"Let us, therefore, in training our Scouts, keep the higher aims in the forefront, not let ourselves get too absorbed in the steps. Don't let the technical outweigh the moral. Field efficiency, back woodsmanship, camping, hiking, Good Turns, jamboree comradeship are all means, not the end. The end is CHARACTER with a purpose.
"Our objective in the Scouting movement is to give such help as we can in bringing about God's Kingdom on earth by including among youth the spirit and the daily practice in their lives of unselfish goodwill and cooperation."
In addition to providing for specific religious observances, the camping opportunities provided by the Boy Scouts of America offer much in the way of spiritual involvement.
The general spirit of the camps are such that the spiritual lives of the youth are strengthened with the result that they return to their homes with a deeper sense of reverence and firmer desires to be faithful in their religious responsibilities.
Many of your basic objectives can be accomplished through the camping program. It is not an end in itself, but it provides a means to accomplish your goals through Scouting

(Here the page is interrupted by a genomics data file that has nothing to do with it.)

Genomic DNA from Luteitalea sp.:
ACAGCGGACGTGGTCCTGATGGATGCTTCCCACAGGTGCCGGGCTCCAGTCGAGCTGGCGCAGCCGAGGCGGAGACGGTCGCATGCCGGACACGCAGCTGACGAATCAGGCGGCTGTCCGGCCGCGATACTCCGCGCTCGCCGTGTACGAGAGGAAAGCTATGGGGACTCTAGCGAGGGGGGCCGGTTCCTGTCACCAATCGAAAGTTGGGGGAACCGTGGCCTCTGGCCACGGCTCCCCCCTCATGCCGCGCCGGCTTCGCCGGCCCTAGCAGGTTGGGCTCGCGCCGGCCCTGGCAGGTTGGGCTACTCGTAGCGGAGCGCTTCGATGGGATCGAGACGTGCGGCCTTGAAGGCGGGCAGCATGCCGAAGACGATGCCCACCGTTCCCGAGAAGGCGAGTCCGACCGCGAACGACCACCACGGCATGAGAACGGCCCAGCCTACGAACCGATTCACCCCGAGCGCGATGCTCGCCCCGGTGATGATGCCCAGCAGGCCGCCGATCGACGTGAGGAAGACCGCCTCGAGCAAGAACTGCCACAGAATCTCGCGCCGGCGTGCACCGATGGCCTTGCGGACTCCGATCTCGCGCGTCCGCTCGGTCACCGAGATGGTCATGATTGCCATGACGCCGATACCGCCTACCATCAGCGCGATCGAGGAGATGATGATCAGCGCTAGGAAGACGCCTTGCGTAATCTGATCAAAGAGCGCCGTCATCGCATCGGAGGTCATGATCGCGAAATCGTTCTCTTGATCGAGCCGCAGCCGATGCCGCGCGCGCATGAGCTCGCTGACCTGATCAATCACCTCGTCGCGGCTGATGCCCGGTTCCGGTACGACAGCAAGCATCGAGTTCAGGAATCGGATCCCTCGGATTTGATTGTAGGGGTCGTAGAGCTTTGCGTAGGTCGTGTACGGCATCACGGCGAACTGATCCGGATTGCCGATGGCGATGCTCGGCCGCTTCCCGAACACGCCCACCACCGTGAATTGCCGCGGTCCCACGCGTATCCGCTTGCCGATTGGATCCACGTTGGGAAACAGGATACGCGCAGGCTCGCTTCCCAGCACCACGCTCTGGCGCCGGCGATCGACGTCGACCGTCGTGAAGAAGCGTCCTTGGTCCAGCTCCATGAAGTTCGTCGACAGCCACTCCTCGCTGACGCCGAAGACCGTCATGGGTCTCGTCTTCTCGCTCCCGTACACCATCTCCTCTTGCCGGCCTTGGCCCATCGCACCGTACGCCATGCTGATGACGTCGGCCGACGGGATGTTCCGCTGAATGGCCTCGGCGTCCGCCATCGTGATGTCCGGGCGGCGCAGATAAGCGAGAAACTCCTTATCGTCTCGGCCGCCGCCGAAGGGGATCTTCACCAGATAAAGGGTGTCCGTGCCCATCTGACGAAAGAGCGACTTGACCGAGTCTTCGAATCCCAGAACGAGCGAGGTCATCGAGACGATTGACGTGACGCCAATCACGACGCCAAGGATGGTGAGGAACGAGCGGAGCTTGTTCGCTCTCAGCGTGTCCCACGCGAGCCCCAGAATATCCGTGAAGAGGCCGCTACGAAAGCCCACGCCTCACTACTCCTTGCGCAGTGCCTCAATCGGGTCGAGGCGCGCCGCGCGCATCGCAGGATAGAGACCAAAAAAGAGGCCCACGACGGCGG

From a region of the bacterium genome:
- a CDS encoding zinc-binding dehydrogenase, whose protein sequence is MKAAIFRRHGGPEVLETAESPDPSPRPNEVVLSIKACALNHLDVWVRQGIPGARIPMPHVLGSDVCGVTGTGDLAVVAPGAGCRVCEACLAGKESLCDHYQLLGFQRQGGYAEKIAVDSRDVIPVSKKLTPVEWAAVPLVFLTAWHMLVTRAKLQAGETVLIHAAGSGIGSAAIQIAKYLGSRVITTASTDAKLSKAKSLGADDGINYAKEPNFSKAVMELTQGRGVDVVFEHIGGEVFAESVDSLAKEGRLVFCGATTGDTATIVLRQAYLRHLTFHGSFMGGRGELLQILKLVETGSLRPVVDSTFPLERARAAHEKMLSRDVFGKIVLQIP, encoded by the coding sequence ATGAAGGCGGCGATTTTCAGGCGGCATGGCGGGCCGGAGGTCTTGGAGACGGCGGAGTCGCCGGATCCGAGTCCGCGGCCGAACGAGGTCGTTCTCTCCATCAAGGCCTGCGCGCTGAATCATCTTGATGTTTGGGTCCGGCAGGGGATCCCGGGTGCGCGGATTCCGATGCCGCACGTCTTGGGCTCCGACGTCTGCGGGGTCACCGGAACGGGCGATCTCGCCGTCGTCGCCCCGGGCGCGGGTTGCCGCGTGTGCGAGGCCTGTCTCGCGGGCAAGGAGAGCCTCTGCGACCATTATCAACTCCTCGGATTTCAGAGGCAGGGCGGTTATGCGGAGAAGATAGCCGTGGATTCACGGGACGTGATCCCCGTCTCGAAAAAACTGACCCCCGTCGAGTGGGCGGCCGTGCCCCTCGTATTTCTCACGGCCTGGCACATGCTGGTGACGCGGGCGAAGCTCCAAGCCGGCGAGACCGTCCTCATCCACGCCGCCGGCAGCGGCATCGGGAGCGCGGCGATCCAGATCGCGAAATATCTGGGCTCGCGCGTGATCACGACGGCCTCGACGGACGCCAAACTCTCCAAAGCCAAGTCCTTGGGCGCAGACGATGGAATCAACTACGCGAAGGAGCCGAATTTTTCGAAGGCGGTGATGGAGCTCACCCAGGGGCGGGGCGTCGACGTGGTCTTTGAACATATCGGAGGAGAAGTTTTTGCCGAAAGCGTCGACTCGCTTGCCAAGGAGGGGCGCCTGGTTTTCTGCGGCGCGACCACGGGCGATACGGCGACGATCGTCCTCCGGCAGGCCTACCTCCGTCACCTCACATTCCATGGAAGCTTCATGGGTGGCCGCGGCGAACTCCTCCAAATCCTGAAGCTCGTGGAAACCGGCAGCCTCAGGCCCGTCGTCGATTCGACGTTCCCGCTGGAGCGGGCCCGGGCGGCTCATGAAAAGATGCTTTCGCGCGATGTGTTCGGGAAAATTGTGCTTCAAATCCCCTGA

SCOUT SHABBAT SERMON
By Rabbi Jack Bemporad
Every synagogue, as you know, is a beit tefillah, a house of prayer; a beit midrash, a house of study; and a beit knesset, a house of assembly. Our service on this Sabbath combines all three, for we are here to celebrate a movement that combines all three.
I, for one, have a great fondness for Scouting and the Scouts. I think that no one can read the great tragedy of World War II without noticing that one of its great, great moments was the role that Scouts played in trying to save Danish Jewry. I don't know how many people here fully know that story. The Nazis had basically decided to destroy every Danish Jew. The King put on the yellow star and said we are not here to destroy, we are here to build. And it was the Scouts who made the effort to carry the message to every Jew in the country, and through them, most of the Jews were saved. That is one of the great moments in a very bleak and dark period.
I was also personally able to witness the important work that the Scouts were able to do when I, for 6 years, was a chaplain at a school for emotionally disturbed children. There I saw the work that the Scout troop did, not only with the psychiatric staff, but also with those young boys, giving them a sense of meaning in their lives, a sense of purpose, a sense of achievement, a sense of accomplishment.